UCD law students beat national champions of Scotland, Wales and England in the international debating final, while Loreto College on the Green accomplish the same feat in the schools’ final.
Sunday 24th April, Dublin – On Saturday 23rd of April, the best debaters of England, Ireland, Scotland and Wales assembled in Dartmouth House, London, for the final of the internationally renowned debating competition, the John Smith Memorial Mace.
First established in 1954, the competition was renamed in 1995 to honour the late British Labour Party leader John Smith, a member of the 1962 winning team for Glasgow University, representing Scotland. Previous winners of the John Smith Memorial Mace include Donald Dewar, Charles Kennedy, John Nicolson, and UCD’s own Anthony Clare, Patrick Cosgrave and Owen Dudley Edwards.
Each national team was selected based on gruelling preparatory rounds. The Irish champions, University College Dublin law students Aodhán Peelo & Clíodhna Ní Chéileachair, had their first knock-out debate in autumn of 2015, and won the Irish final several months later on the 16th of April. A week later, and they were representing the country in London, facing off against the national champions of the UK – University of Cambridge, representing England; Glasgow University, representing Scotland; and the University of Swansea, representing Wales.
Clíodhna, a former committee member of the UCD Literary & Historical Society and Aodhán, current auditor of the UCD Law Society, are no strangers to high stakes debating finals. Clíodhna is the reigning champion of the Irish Times National Debating Competition, And Aodhán is a finalist of the European Universities’ Debating Championships. But Saturday was their first time representing Ireland in the prestigious International Mace. They each spoke for nine minutes in favour of the motion “That This House Believes That Anti-Racist Activism Ought Also to be Anti-Capitalist”.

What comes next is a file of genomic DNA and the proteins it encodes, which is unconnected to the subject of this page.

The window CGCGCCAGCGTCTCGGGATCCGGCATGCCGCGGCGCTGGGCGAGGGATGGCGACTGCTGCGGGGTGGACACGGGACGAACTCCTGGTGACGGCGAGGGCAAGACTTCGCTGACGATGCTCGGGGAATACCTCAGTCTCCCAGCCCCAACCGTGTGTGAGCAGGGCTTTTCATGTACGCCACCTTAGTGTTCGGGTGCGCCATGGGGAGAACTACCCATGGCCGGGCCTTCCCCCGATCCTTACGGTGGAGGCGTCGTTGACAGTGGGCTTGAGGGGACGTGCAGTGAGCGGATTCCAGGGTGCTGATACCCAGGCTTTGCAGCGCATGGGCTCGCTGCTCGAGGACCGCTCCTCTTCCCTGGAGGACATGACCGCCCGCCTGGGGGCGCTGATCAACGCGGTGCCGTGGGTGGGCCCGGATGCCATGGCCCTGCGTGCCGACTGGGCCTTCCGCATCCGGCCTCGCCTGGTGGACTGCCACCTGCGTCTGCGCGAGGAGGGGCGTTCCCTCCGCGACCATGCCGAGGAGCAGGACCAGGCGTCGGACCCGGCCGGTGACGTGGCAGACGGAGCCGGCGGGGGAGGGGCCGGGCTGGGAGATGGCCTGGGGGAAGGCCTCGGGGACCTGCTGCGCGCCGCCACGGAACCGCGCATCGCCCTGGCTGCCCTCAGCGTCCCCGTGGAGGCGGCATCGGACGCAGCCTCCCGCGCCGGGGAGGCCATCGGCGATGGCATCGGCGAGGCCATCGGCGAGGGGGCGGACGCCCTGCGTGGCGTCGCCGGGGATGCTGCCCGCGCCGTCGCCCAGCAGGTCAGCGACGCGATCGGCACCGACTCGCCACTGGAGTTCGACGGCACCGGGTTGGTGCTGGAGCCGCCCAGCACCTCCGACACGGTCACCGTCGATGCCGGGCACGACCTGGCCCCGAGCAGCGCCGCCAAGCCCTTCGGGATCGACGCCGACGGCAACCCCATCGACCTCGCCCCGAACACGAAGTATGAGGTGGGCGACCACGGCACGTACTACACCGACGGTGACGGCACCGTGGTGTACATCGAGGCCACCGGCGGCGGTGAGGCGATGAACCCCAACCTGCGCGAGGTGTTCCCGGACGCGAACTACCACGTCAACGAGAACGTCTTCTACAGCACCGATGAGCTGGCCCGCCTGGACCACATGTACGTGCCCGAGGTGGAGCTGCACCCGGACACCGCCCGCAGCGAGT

After the round, the panel of 5 top international debate judges came to a unanimous decision – that UCD would be bringing the trophy back to Ireland.
Member of the panel, Robeto Sarrionandia,, had this to say of the Irish performance, ” Cliodhna’s strategy game was fierce, putting Ireland in a position where they could convincingly sweep up the benefits of market regulations that England had said were good, while also being able to go further and win on activist efforts that require pointing out circumstances where the market fails people. This left room for Aodhan to come in and throw some serious shade at the Scottish team and mop up the case for what effective social activism would look like on the ground.”
With only a week to research the topic and prepare arguments, the final is a test of skill, rhetoric, and argument. As law students, you might expect that this comes naturally to Clíodhna and Aodhán. “I wish it was that easy!” said Clíodhna. “Our law classes obviously help with some techniques, but debating is an art form in and of itself. We have weekly training in UCD from some of the world’s best coaches, and get amazing support from the University and the Societies’ Officer when it comes to attending competitions and getting the practice we need to excel.”
Following the final, UCD’s Clíodhna and Aodhán congratulated their fellow Irish representatives, Grace Given and Sarah Duffy of Loreto College, St Stephen’s Green, who took home the winning trophy from the international final of the ESU Schools’ Mace.
“It’s been a whirlwind,” said Aodhán, “Even to have the chance to represent the university and the country abroad is such a privilege. To bring the trophy home to UCD is a dream come true, and for Ireland to win both competitions in one day is even better.”
For more information on the John Smith Memorial Mace visit http://www.esu.org/programmes/universities/competitions/john-smith-memorial-mace